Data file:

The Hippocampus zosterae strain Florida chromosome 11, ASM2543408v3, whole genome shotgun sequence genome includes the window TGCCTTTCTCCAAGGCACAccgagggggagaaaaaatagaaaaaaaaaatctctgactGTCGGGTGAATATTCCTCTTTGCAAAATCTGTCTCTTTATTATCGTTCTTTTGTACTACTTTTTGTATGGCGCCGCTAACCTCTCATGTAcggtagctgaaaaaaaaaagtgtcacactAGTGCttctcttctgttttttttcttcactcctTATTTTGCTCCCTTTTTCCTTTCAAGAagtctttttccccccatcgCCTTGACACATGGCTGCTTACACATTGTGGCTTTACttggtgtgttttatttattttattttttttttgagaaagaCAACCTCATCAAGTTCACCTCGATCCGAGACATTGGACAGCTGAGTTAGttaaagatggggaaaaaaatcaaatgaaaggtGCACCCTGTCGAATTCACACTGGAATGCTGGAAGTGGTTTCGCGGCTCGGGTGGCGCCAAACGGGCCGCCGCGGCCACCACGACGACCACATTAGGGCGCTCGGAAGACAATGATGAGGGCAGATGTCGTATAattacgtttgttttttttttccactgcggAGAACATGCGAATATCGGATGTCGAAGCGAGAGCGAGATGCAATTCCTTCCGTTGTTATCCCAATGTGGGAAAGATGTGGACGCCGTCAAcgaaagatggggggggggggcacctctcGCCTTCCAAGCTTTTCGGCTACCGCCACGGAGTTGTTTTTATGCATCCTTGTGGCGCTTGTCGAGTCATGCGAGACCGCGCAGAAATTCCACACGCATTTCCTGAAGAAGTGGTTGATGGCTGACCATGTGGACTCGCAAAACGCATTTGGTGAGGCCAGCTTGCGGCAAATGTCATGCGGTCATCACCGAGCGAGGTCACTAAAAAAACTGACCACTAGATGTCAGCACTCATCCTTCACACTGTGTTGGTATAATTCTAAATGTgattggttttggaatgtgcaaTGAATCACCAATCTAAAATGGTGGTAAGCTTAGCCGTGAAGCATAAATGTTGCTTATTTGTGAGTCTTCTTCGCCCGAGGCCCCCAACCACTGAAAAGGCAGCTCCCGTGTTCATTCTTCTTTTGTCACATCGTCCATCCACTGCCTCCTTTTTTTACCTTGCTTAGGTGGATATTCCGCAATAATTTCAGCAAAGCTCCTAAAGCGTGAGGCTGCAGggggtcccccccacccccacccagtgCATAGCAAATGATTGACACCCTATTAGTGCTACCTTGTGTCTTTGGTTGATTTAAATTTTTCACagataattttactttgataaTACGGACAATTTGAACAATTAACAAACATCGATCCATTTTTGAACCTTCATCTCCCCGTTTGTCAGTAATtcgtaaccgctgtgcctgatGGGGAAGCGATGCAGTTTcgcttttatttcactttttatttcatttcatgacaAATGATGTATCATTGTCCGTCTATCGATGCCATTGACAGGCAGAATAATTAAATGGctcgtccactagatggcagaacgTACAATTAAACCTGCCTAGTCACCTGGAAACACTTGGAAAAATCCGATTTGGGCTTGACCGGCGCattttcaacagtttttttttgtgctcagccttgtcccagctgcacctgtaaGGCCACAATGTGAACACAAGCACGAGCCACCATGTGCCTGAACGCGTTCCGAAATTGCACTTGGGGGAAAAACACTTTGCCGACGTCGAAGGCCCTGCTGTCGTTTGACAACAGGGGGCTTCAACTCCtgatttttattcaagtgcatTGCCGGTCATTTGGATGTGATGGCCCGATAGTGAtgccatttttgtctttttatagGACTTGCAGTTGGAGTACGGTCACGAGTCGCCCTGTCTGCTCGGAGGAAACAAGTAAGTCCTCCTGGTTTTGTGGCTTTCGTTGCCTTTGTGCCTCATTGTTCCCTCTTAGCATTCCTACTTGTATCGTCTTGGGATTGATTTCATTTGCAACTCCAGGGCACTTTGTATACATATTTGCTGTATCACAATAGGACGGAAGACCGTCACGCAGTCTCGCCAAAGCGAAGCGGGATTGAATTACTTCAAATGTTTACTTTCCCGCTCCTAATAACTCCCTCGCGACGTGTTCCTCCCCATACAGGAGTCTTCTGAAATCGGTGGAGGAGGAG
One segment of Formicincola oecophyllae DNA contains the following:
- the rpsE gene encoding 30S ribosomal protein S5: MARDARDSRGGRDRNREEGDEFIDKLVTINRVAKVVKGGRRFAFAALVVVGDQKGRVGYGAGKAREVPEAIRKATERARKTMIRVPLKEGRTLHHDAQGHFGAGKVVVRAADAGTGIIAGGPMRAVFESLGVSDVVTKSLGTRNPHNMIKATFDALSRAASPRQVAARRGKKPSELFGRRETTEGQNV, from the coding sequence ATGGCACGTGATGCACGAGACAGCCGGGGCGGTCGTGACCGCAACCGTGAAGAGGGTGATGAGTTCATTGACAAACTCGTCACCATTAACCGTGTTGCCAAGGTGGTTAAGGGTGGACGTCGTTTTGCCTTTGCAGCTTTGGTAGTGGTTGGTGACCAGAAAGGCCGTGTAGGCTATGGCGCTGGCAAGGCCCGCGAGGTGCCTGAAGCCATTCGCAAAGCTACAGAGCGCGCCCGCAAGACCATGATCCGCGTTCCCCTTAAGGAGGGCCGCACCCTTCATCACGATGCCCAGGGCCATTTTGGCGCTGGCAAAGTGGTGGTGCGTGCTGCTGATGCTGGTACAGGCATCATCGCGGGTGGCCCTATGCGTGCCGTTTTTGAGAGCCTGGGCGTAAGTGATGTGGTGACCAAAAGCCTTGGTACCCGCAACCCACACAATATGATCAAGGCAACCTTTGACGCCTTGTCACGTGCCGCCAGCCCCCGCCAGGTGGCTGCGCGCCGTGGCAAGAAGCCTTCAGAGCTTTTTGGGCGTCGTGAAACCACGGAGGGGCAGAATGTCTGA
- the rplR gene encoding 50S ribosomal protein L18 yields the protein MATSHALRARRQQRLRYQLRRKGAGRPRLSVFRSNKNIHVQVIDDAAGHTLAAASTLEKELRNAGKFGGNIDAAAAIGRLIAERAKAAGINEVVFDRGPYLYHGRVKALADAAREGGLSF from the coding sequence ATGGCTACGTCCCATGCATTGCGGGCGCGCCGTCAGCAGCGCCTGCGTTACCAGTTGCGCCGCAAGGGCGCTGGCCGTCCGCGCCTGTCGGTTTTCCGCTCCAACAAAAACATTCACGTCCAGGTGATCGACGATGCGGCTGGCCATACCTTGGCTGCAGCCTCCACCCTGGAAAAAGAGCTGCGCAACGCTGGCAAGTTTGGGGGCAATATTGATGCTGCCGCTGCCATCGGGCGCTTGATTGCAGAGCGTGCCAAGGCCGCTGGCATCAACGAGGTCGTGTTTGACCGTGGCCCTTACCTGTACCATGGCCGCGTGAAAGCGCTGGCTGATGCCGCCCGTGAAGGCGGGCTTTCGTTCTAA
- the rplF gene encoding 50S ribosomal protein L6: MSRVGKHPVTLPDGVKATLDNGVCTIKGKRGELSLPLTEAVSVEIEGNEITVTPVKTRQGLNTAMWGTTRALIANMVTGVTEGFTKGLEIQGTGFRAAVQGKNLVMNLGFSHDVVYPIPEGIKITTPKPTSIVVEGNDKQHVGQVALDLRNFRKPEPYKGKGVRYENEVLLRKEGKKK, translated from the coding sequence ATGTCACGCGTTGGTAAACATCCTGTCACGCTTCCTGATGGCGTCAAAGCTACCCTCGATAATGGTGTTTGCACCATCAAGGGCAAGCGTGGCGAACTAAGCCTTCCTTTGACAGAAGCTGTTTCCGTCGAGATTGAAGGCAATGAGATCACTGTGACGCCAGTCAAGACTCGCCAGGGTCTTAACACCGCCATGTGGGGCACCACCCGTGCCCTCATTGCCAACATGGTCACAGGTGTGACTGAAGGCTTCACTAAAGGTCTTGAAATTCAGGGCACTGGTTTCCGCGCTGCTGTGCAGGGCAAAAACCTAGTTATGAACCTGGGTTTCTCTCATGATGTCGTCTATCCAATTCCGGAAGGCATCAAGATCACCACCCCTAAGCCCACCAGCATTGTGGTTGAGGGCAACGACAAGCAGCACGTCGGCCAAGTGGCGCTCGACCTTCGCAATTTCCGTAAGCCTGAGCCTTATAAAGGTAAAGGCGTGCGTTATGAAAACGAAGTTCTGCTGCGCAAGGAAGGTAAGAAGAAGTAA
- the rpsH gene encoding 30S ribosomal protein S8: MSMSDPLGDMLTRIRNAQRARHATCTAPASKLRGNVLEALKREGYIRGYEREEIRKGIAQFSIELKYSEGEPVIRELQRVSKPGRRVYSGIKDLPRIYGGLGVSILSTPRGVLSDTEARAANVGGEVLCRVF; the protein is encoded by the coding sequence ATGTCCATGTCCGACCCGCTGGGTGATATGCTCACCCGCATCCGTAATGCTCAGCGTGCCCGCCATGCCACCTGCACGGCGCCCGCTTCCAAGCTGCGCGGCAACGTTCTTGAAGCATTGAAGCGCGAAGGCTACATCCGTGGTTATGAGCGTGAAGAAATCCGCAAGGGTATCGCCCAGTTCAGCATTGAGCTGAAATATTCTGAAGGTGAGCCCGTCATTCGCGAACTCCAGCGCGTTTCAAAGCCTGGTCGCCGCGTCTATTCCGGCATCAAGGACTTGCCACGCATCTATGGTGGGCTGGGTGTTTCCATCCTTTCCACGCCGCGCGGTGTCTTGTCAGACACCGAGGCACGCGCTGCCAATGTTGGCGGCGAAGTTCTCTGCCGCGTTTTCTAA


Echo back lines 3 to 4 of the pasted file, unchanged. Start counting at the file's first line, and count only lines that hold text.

- the rpsE gene encoding 30S ribosomal protein S5: MARDARDSRGGRDRNREEGDEFIDKLVTINRVAKVVKGGRRFAFAALVVVGDQKGRVGYGAGKAREVPEAIRKATERARKTMIRVPLKEGRTLHHDAQGHFGAGKVVVRAADAGTGIIAGGPMRAVFESLGVSDVVTKSLGTRNPHNMIKATFDALSRAASPRQVAARRGKKPSELFGRRETTEGQNV, from the coding sequence ATGGCACGTGATGCACGAGACAGCCGGGGCGGTCGTGACCGCAACCGTGAAGAGGGTGATGAGTTCATTGACAAACTCGTCACCATTAACCGTGTTGCCAAGGTGGTTAAGGGTGGACGTCGTTTTGCCTTTGCAGCTTTGGTAGTGGTTGGTGACCAGAAAGGCCGTGTAGGCTATGGCGCTGGCAAGGCCCGCGAGGTGCCTGAAGCCATTCGCAAAGCTACAGAGCGCGCCCGCAAGACCATGATCCGCGTTCCCCTTAAGGAGGGCCGCACCCTTCATCACGATGCCCAGGGCCATTTTGGCGCTGGCAAAGTGGTGGTGCGTGCTGCTGATGCTGGTACAGGCATCATCGCGGGTGGCCCTATGCGTGCCGTTTTTGAGAGCCTGGGCGTAAGTGATGTGGTGACCAAAAGCCTTGGTACCCGCAACCCACACAATATGATCAAGGCAACCTTTGACGCCTTGTCACGTGCCGCCAGCCCCCGCCAGGTGGCTGCGCGCCGTGGCAAGAAGCCTTCAGAGCTTTTTGGGCGTCGTGAAACCACGGAGGGGCAGAATGTCTGA
- the rplR gene encoding 50S ribosomal protein L18 yields the protein MATSHALRARRQQRLRYQLRRKGAGRPRLSVFRSNKNIHVQVIDDAAGHTLAAASTLEKELRNAGKFGGNIDAAAAIGRLIAERAKAAGINEVVFDRGPYLYHGRVKALADAAREGGLSF from the coding sequence ATGGCTACGTCCCATGCATTGCGGGCGCGCCGTCAGCAGCGCCTGCGTTACCAGTTGCGCCGCAAGGGCGCTGGCCGTCCGCGCCTGTCGGTTTTCCGCTCCAACAAAAACATTCACGTCCAGGTGATCGACGATGCGGCTGGCCATACCTTGGCTGCAGCCTCCACCCTGGAAAAAGAGCTGCGCAACGCTGGCAAGTTTGGGGGCAATATTGATGCTGCCGCTGCCATCGGGCGCTTGATTGCAGAGCGTGCCAAGGCCGCTGGCATCAACGAGGTCGTGTTTGACCGTGGCCCTTACCTGTACCATGGCCGCGTGAAAGCGCTGGCTGATGCCGCCCGTGAAGGCGGGCTTTCGTTCTAA